Are writers born to write? It might be true that some have that sparkle of natural raw talent and appear to be a little more articulate or tuned in than others, at the start.
Some might say they’re “quick learners.” Is it genetics? Quite possible.
If you’re one of the slower ones (like I was), don’t be disheartened; both slower and faster learners will end up in the same place so long as they receive the right education, direction, hard work, and mentorship—and that’s in a position of achievement and triumph.
It’s not a race to see who gets there first. The objective is to get there in the end.
There’s a learning process involved before any writer can achieve any degree of success, not only in writing, but in regard to pretty much anything.
Replicating the masters is a great way of teaching yourself and achieving success.
The word “philosophy” means to be a friend of wisdom; to become wiser. In this context, a philosophy of writing refers to understanding and reflecting on your writing, with the goal of improving it. This inevitably entails questioning possible preconceptions and changing your mind.
Let’s start with one such assumption: What is the first image you conjure up when you hear words such as “writer,” “author,” or “writing”? Likely, you would give a description such as “a person using a typewriter,” “a notepad and a pencil,” or “a person using a laptop.”
These are all perfectly valid and understandable responses. We often use such images to convey the concept of writing—indeed, on this very page you are now reading. The thing is, such images focus on writing as an activity, not as a process. In other words, they emphasize those parts of textual production that are related to practicalities: outlining, typing, or editing.
In a way, approaching writing only as an activity—that is, focusing only on its practical aspects—conditions us to forget about what precedes these practical stages. We often talk about the right time to write or how much one should write per day, and for good reason: These are crucial aspects of writing. But they’re not the only ones.Continue reading
Writing during a vacation might initially sound like a great idea: Having a lot of free time, being in a relaxed environment, and enjoying unusual settings must be great for inspiration. And inspiration is good for writing, most authors would agree. But are writing and vacationing really compatible?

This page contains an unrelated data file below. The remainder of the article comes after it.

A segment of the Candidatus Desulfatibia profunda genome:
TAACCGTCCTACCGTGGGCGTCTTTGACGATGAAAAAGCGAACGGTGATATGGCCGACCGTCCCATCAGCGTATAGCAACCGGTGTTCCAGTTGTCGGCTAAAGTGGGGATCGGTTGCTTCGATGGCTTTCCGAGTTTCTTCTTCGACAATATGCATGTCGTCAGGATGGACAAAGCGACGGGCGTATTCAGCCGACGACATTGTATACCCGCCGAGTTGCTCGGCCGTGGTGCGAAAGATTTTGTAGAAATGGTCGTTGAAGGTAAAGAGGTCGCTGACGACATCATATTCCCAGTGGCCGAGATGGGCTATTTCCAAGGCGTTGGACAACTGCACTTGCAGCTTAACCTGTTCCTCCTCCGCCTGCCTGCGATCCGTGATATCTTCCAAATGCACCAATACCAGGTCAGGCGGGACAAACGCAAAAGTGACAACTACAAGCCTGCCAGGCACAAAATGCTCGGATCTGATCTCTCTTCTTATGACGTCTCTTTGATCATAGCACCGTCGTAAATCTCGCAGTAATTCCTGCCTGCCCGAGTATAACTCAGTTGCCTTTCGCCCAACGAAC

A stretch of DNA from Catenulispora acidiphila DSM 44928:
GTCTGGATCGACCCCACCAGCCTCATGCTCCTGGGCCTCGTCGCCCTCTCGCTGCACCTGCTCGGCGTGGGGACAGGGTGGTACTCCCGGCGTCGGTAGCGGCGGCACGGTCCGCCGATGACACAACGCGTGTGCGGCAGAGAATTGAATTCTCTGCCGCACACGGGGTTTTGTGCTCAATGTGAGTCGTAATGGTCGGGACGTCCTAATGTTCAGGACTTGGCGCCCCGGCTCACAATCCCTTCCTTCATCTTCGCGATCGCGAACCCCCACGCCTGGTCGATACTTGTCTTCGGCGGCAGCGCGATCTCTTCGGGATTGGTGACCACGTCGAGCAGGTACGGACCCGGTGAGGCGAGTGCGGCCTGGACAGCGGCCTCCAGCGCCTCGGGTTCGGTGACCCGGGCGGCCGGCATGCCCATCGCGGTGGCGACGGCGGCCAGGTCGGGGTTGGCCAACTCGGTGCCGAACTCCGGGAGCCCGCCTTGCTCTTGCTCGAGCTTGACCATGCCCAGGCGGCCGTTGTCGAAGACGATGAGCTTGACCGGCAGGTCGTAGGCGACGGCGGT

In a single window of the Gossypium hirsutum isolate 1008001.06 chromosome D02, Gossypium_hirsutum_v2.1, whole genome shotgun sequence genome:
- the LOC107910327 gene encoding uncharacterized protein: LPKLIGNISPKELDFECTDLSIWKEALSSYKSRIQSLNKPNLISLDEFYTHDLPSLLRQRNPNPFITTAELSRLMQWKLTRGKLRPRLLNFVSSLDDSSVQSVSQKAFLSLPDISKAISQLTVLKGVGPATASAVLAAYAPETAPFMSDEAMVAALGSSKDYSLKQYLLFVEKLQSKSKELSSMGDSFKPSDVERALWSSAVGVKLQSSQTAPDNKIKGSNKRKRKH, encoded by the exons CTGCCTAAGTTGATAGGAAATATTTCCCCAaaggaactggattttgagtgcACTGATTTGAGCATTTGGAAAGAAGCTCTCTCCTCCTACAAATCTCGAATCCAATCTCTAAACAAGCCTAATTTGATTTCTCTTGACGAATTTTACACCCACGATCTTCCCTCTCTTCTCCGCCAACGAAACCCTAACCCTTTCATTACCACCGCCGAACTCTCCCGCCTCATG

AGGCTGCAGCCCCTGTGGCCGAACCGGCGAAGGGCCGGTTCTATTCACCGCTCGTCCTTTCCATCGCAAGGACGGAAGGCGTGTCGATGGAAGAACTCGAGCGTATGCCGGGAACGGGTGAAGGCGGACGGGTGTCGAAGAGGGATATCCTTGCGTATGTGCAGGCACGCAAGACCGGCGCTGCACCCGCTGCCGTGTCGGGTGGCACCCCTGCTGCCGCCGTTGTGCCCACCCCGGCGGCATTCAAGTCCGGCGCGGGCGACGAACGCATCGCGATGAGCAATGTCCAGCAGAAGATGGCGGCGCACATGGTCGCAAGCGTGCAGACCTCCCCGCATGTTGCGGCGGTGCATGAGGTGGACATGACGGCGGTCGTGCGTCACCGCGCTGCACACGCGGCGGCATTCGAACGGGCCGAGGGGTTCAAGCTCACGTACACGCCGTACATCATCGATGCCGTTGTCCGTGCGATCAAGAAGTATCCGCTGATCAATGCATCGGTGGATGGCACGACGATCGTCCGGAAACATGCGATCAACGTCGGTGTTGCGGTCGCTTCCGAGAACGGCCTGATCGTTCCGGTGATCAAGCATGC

As with virtually anything else related to writing, it’s all a matter of balance. There are neither evident answers, nor easy solutions.
For many authors, combining writing and vacationing might connote an image of someone dragging a laptop to the beach, then ignoring everything and everyone around them to focus on writing.
There are several reasons why this might be unproductive, if not fail altogether: Most typically, it would involve ignoring the people you have traveled with. Few things can increase tension more rapidly than ignoring your friend, family, or partner during a vacation.
But even if you’re vacationing alone, this kind of head-on immersion in writing can cause a lot of stress. You’re basically ordering yourself to be productive, setting high expectations: “You’re on vacation, with tons of free time,” the little voice in your head keeps nagging you, “therefore, you must write a lot. No excuses.”
Such scenarios are recipes for disaster. In most cases, you could end up fighting with your loved ones and produce substandard work—if any at all.
But there is good news: It doesn’t have to be this way!Continue reading
As a writer, you know that if you want to get any writing done on a regular basis, a writing routine is in order. As much as we would love to sit down at our writing workspaces only when we are feeling a burst of inspiration, that’s a good way to miss deadlines and let projects stagnate.
But what should we do when we feel like it’s our routine that’s stagnating? What if your writing routine is something that you drag yourself through as just one more of your daily obligations?
Maybe you’re not enjoying your hour of writing at the coffee shop as much as you used to, or you find yourself glancing at the clock after every few sentences you get down. These are not the circumstances that foster productive, creative writing time.
Luckily, there’s much that you can do about that. I have four tips for livening up your boring writing routine.